Hill, Stallone and even Kang have done better and, with luck, will do better again. Do them and yourself a favor and pretend this movie never happened.
 

The classic joke asks, “Why does a Jew always answer a question with a question?”
The answer: “Why not?”
There are lots of questions and more questions, along with some answers, in “The Gatekeepers,” a thought-provoking new Israeli documentary about Shin Bet, the nation’s secret service. Director Dror Moreh (“Sharon”) convinced all six former heads of Shin Bet to appear on camera for solo interviews in which they discuss the agency’s role in the nation’s history and reflect on its, and their own, successes and failures.
What they have to say is, by turns, fascinating, provocative and sure to reverberate both in Israel and internationally, particularly when, by the end, almost all have endorsed the creation of an independent Palestinian state and called for an end to Israeli occupation of the West Bank and the cessation of new Jewish settlements in the occupied territories.


“Gatekeepers,” which opened Friday in New York and Los Angeles, has been nominated for a Best Documentary Oscar at the upcoming Academy Awards.
The movie provides a tour of Israel’s history, from its founding in 1948, the triumph of the 1967 War, the rise of the Palestinian freedom movement, and through to today, when issues involving a Palestinian solution remain stubbornly unresolved and a lasting peace between Israel and its Arab neighbors seems no closer at hand than a half century ago. Slowly and deliberately, Moreh takes each man through his years with Shin Bet, beginning with Avraham Shalom, who headed the agency from 1980 to 1986.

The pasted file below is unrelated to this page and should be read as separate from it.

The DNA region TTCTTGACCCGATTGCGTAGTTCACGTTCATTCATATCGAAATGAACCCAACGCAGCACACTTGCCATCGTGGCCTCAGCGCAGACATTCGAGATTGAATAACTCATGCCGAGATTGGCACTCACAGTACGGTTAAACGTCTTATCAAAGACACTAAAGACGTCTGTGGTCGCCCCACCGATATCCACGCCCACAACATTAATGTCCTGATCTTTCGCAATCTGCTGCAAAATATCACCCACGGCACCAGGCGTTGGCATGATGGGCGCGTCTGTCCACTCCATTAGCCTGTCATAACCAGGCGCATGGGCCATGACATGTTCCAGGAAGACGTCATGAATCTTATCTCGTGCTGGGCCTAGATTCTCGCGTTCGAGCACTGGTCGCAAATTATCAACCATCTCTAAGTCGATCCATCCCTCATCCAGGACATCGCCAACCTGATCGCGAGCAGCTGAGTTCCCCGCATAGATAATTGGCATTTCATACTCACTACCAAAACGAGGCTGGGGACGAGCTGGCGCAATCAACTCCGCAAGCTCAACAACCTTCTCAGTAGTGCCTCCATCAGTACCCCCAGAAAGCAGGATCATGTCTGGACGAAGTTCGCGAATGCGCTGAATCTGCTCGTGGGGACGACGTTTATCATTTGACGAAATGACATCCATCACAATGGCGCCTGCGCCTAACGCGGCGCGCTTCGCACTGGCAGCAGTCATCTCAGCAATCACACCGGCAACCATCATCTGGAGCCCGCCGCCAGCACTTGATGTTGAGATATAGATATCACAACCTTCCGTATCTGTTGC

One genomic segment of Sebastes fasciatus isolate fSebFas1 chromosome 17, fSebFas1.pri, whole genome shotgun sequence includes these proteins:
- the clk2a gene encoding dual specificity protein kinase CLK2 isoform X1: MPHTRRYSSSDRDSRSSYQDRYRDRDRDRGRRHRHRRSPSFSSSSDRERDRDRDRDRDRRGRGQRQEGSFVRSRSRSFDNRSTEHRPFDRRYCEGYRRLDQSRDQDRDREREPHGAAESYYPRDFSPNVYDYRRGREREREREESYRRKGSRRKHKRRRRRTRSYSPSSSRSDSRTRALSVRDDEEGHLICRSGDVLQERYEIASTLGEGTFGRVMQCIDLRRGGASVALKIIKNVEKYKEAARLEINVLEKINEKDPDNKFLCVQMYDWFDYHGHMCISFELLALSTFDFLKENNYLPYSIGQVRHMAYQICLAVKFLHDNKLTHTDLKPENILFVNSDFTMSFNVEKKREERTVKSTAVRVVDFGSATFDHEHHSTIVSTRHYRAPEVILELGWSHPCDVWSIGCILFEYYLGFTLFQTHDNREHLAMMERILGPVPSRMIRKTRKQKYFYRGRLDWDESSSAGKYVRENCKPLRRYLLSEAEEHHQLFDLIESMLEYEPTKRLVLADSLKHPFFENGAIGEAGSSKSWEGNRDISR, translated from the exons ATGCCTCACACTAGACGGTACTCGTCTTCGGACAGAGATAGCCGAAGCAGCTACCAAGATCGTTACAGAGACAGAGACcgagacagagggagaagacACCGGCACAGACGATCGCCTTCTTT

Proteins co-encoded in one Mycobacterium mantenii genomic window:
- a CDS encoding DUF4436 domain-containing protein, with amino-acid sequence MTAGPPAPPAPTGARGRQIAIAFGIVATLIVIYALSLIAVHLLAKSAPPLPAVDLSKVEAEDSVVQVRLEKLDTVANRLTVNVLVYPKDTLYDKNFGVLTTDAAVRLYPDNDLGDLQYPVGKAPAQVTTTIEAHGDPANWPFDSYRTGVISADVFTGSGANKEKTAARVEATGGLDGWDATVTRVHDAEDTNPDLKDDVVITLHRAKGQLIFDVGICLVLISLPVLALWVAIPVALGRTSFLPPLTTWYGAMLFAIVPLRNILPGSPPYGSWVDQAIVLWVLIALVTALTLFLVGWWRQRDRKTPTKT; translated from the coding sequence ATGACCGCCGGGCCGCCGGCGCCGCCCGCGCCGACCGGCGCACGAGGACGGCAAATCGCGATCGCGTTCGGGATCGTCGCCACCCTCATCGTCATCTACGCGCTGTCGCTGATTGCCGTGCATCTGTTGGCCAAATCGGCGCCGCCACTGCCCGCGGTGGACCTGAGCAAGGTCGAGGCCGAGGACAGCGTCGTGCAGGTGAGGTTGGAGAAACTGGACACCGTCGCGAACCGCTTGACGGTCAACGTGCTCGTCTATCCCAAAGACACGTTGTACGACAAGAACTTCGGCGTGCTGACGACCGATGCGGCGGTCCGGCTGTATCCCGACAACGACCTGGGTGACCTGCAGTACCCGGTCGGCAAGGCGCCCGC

(The others interviewed are Yaakov Peri, Carmi Gillon, Ami Avalon, Avi Dichter and Yuval Diskin.) Shalom eventually resigned from his position after it became public that he had ordered the execution of two Arab terrorists after they had been captured alive following the hijacking an Israeli bus.
As each successive head of the agency is interviewed, it becomes apparent that over the years, a clear-cut sense of where the moral boundaries lay with spying, torture and killings became ever fuzzier within the agency. So did notions of who exactly was the enemy. In addition to facing an ever-changing cast of foes from among the ranks of Palestinians (the PLO, Hamas, etc.), Shin Bat also found itself investigating, spying on and tracking ultra-religious, right wing Jews in Israel who opposed peace efforts and plotted to blow up the Dome on the Rock shrine and Al-Aqsa mosque in Jerusalem, one of the holiest sites of Islam. (It was a Jewish extremist who assassinated prime minister yitzhak Rabin in 1995.)

The Shin Bat heads contend that they received scant help from the politicians in charge, who mostly struck poses rather than making hard decisions or tackling big issues. “It was tactics, not strategies,” Shalom says of efforts over the years to deal with the Palestinians. Not since Robert McNamara, the US Secretary of Defense during much of the Vietnam War, sat down with filmmaker Errol Morris for the Oscar-winning “The Fog of War” (2003), have major government figures so publicly reexamined their actions and consciences as the Shin Bat leaders do here. It makes for compelling viewing no matter where you stand on the enduring and on-going crisis that is the Middle East. (RTRS).

 


By: Alonso Duralde